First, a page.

"4.7 The show cause notice has proposed recovery of duty amounting to Rs. 58,14,587.00 alleging clandestine removal of 3,202,650 MT of finished goods without payment of duty during the year 2000-2001 and 2001-2002 through trucks No. MP24C1534 and MP24C0851 which belonged to the party No. 1. The party have stated that the said trucks were given to the driver on contract basis for which they received a payment of Rs. 13,000.00 to Rs. 20,000.00 per month. They have also contended that the weighment register of M/s. Rukhmani Dharam Kanta does not show the description of the goods and name of the persons who got the same weighed and claimed that the demand made in the show cause notice is not sustainable only on the basis of entries of truck Nos. in the weighment register. They also contended that for manufacture and clearance of such a large quantity of goods (3,202,650 MTS) there was an additional requirement of at least 4,000 MT of raw material and additional supply of electrically whereas no such facts have been brought out by the department as evidence. They further contended that they had no additional capability to manufacture so much quantity of goods besides the production already recorded in their accounts and returns. It is observed that the aforesaid demand has been made solely on the basis of entries of weighment of aforesaid trucks in the weighment register of Rukmani Dharam Kanta. The said weighment register does not contain description of the goods and the persons who got the same weighed. Therefore, it is not established that the said entries pertain to iron and steel products. The investigation has not brought any evidence to prove that the said trucks transported steel material from the factory of party No. 1. Further, the investigators has not made any effort to locate the consignees of the alleged goods and payments received by the party in respect of the said goods. Therefore the allegation is solely based on insufficient entries of weighment register. They have also failed to bring on record any evidence relating to the clandestine receipt of the raw material for the manufacture of the said goods and also the source of the supply of additional electricity required for the manufacture of aforesaid goods. It is further observed from the DIC registration No. 325/DIC/DRG/SSI/83/97 dated 26.09.83 issued to the party No. 1 that they had annual manufacturing capacity of 1,450 MTs of steel material. They have already recorded production of 1,948.389 MTs and 1,877.208 MTs of finished goods during 2000-2001 and 2001-2202. There is no evidence on record to show that the party had expanded their manufacturing capacity by 1600 MTs a year. The allegation of suppression of production is therefore not supported by the capacity of production of the party as well. In absence of any such corroborative evidence, entries of the trucks available in the weighment register of Rukhmani Dharam Kanta cannot be a conclusive evidence to establish suppression of production and clandestine removal of the excisable goods. The entries made in the weighment register may create doubt but it cannot take place of evidence. It is observed that the allegation of suppression of production and clandestine removal is a serious allegation and it has to be established by the investigation by affirmative and cogent evidence. CESTAT in the case of Sober Plastic Pvt. Ltd. v. CCE [2002 (139) ELT 562(T)] has held that demand based on weighment slips, slips recovered from Dharamkanta etc. relied upon for raising demand not verified with reference to transactions is not sustainable. Further, it is settled position of law that proof and evidence of purchase of raw materials and sell of final product clandestinely is necessary in to establish the allegation of suppression of production and clandestine removal of goods and that the allegation are to be proved with affirmative evidences. CEGAT in case of Emmtex Synthetics Ltd. v. CCE [2003 (151) ELT 170 (Tri) has held that the charge of clandestine removal has to be established by the revenue by adducing tangible, convincing and cogent evidences, CESTAT in the case of Esvee Polymers (P) Ltd. v. CCE [2004 (165) ELT 291 (Tri)] dealt with a case of alleged clandestine production and clandestine removal. The case was based on some private slips. The CESTAT observed that the mere slips or statement are not sufficient for confirmation of demand and allegation of clandestine removal. Evidence in the form of receipt of raw material, shortages thereof excess use of electricity excess/shortage of inputs in stock, flow back of funds, purchase of final products by parties alleging receipt and removal of goods etc. is necessary. CESTAT in the case of CCE v. Supreme Fire Works factory [2004 (163) ELT 510 (Tri) dealt with the allegation of clandestine manufacture and removal and observed that mere suspicion cannot take place of proof. Proof and evidences of purchase of raw materials, sale of final goods clandestinely is necessary. The allegations are not sustainable in absence of evidences. CESTAT in case of CCE v. Shree Narottam Udyog (P) Ltd. [2004 (158) ELT 40 (Tri)] has dealt with the allegation of clandestine manufacture and removal of goods and held that settled law is that the charge of clandestine removal being a serious charge required to be proved beyond doubt on the basis of affirmative evidences. CESTAT in case of Jagatpal Premchand Ltd. v. CCE [2004 (178) ELT 792 (Tri) held that it is settled law whenever charge of clandestine removal made revenue has to prove assessee procured all raw materials necessary for manufacture of final product. The allegations are not sustainable if no investigation conducted by the revenue in respect of raw material essential for production of final goods and no evidence regarding removal of such final product brought on record by revenue. Similar view has been taken by the CEGAT in several other cases such as Jangra Engg. Works v. CCE [2004 (177) ELT 364 (Tri)], Premium Moulding & pressing Pvt. Ltd. v. CCE [2004 (177) ELT 904 (Tri)], Vakharia Traders v. CCE [2004 (173) ELT 287 (Tri) Nutech Polymers Ltd. v. CCE Jaipur [2004 (173) ELT 385 (Tri)], CCE v. Sumangla Steels [2004 (175) ELT 634 (Tri)], CCE v. Sangamitra Cotton Mills [2004 (163) ELT 472 (Tri)], CCE v. Velavan Spinning Mills [2004 (167) ELT 91 (Tri)]. The ratio of these decisions is applicable in the instant case. Since the investigation has failed to adduce evidences to establish suppression of production and clandestine removal of the goods as discussed above and failed to discharge the onus to prove the allegations, the allegations are not sustainable. In view of the above discussions, the allegation of clandestine removal of 3202.650 MTs of finished goods is not established. Hence, the proposed demand of Rs. 58,14,587.00 is liable to be dropped for lack of evidences.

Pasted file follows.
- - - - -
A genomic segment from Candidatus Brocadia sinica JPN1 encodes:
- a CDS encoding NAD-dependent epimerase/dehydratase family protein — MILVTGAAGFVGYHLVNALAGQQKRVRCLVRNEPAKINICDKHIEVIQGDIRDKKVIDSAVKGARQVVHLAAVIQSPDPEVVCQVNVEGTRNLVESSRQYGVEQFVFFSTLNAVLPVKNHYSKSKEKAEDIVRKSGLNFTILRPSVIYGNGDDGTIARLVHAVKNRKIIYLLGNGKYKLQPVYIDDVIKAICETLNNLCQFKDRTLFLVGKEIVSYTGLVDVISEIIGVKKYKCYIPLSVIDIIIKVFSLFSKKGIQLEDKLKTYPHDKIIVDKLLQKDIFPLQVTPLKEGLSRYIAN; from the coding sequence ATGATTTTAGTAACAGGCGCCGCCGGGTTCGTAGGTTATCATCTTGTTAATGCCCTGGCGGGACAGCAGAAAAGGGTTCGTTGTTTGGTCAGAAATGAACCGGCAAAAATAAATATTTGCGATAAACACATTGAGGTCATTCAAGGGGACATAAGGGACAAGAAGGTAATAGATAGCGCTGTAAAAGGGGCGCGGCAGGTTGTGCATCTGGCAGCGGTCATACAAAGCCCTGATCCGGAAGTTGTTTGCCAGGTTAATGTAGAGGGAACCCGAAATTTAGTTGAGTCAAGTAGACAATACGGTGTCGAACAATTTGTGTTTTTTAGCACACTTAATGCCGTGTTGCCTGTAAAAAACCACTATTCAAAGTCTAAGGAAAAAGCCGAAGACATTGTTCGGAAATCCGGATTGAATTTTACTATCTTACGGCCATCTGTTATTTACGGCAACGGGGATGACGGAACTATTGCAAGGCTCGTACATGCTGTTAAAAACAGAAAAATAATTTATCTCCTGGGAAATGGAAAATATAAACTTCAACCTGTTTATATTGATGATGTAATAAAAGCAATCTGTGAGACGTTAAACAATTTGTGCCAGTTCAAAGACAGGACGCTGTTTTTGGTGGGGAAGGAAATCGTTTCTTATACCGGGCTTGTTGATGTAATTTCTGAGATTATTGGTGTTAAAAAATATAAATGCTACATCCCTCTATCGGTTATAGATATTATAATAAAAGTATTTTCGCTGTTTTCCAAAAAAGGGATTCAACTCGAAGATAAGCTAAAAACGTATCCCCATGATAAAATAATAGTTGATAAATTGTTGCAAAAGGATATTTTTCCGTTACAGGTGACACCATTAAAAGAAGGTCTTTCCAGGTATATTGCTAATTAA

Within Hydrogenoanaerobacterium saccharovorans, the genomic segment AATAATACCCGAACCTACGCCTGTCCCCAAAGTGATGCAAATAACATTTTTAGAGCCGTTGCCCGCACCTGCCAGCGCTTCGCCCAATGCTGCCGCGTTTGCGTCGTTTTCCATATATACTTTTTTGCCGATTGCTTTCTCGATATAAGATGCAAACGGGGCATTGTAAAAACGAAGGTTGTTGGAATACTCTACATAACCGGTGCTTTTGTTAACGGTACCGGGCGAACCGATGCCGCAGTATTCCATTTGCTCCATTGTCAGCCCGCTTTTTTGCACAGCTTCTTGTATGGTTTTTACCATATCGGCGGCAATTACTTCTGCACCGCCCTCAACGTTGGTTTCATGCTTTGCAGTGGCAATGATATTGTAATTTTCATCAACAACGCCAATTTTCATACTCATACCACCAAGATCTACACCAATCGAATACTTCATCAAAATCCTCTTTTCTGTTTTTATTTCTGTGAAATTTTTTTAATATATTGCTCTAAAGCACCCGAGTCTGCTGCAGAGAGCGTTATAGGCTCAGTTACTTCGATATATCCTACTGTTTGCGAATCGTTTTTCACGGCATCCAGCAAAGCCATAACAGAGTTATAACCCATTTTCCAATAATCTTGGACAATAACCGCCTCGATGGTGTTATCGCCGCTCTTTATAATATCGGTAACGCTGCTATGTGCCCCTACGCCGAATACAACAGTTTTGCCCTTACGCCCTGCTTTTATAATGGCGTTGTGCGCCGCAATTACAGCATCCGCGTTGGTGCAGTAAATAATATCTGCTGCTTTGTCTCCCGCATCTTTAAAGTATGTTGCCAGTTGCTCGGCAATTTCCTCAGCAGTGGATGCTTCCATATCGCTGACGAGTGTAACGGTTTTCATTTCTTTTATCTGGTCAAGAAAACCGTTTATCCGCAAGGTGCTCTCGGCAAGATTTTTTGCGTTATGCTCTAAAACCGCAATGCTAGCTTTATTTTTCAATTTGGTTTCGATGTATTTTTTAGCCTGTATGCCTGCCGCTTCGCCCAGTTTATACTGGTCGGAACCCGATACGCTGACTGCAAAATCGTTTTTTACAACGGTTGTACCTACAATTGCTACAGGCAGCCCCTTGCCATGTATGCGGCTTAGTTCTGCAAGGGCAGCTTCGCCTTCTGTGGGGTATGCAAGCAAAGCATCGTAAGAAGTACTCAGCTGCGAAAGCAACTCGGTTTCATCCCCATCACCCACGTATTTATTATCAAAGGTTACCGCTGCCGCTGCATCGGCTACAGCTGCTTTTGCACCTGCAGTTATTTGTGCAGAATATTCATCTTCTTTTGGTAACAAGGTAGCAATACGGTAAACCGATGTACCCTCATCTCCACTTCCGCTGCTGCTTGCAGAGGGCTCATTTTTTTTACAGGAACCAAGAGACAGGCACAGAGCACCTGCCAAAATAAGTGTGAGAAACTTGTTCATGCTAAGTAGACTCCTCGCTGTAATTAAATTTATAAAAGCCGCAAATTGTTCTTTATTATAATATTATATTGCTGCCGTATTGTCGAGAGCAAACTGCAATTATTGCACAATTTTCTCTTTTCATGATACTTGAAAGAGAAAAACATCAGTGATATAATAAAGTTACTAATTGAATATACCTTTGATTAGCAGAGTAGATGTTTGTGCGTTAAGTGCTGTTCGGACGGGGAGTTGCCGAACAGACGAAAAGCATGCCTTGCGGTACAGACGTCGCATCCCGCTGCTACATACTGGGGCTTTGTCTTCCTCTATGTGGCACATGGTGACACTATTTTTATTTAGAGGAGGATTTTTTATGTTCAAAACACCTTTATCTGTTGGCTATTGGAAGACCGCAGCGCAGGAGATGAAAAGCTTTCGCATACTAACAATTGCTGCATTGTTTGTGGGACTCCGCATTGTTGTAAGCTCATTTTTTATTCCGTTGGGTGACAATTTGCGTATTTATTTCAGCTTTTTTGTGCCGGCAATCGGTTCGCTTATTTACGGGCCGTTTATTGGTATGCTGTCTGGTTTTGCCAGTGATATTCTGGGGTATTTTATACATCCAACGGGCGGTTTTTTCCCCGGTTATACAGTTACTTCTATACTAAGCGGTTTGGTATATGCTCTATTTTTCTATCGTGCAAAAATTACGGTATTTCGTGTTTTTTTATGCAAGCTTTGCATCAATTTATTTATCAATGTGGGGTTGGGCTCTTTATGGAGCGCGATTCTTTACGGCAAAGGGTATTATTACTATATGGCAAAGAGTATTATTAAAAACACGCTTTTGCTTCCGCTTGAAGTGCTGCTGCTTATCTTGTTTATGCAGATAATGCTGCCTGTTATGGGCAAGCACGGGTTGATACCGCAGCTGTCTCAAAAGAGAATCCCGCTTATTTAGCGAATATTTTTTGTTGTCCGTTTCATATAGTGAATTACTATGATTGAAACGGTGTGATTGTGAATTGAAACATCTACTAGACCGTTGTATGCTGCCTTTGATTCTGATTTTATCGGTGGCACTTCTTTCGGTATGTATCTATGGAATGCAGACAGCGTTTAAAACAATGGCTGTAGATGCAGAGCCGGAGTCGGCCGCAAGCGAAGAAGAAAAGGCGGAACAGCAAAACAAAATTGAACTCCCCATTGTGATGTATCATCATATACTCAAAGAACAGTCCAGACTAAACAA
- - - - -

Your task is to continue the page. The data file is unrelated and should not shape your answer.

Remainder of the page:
4.8 Recovery of Central Excise duty amounting to Rs. 5,51,460.00 has been proposed on 294.233 MT of finished goods said to have been removed clandestinely by showing a lesser quantity in the invoice than the actual quantity of removal. The said allegation has been contested by the party on the grounds that many times, the buyers have been using the same truck for loading their goods from more than one factory, therefore, the weight of the goods mentioned in the weighment register against the same truck cannot be considered to have been removed from the factory premises of the party No. 1. I find that demand has been raised on the grounds that a single vehicle has been weighed more than once on the weigh bridge. In this context, I have examined the contentions of the party that some times as per requirement of the customers, different description of the goods are loaded in a single truck from different factories and accordingly, the weighment of the vehicle is also done. Practically, I agree with the party because in case a customer desires more than one variety of the goods, then it is not possible for a manufacturer to supply all varieties if not manufactured by him. In that case, the customer will definitely search for another manufacturer who is engaged in the manufacture of goods desired by him and accordingly, the vehicle will move to the second manufacturer for loading of the other description of the goods and so on. Therefore, merely for the repeated weighment of the same vehicle it cannot be concluded that the party No. 1 has issued invoices for a lesser quantity of the goods. Further, the investigations have also not adduced any substantive evidence like receipt of excess quantity of goods by the consignee as the details of consignee was available in the invoice, receipt of payment for more quantity of the goods by the party from the buyers. In the absence of any such evidence, the allegation of removal of more goods by showing lesser quantity in invoice in respect of demand of Rs. 5,51,460.00 is not established with affirmative and cogent evidences as mentioned above and the same I liable to be dropped."

6. Revenue's only grievance against the said order is based upon some weighment slips of the Dharma kanta. The adjudicating authority ha

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s confirmed the demand of Rs. 1,98,921/- whereas the same weighment slips has not been found to be sufficient evidence by him for the purpose of other demands. As such, the contention of the learned DR is that the order is self contradictory. 7. We have gone through the said order. We find that the demand confirmed by the adjudicating authority is not solely based upon weighment slips or weighment register of the dharma kanta. All the weighment slips have been taken as a corroborative evidence by the adjudicating authority, the loose chits/papers which stand recovered from the appellants premises and wherein all the details have been given. As such, he has not confirmed the demand exclusively based on weighment slips. 8. On the other hand, weighment slips have been found to be not sufficient evidence to confirm the balance demand inasmuch as there is no corroboration to the same. Infact he has observed that there is nothing on record to show that the trucks were loaded with the iron and steel items, which is the appellants final product. In such a scenario, we find no infirmity in the impugned order passed by Commissioner requiring any interference in the same. No merits are found in the Revenue's stand. Accordingly, Revenue's appeal is rejected.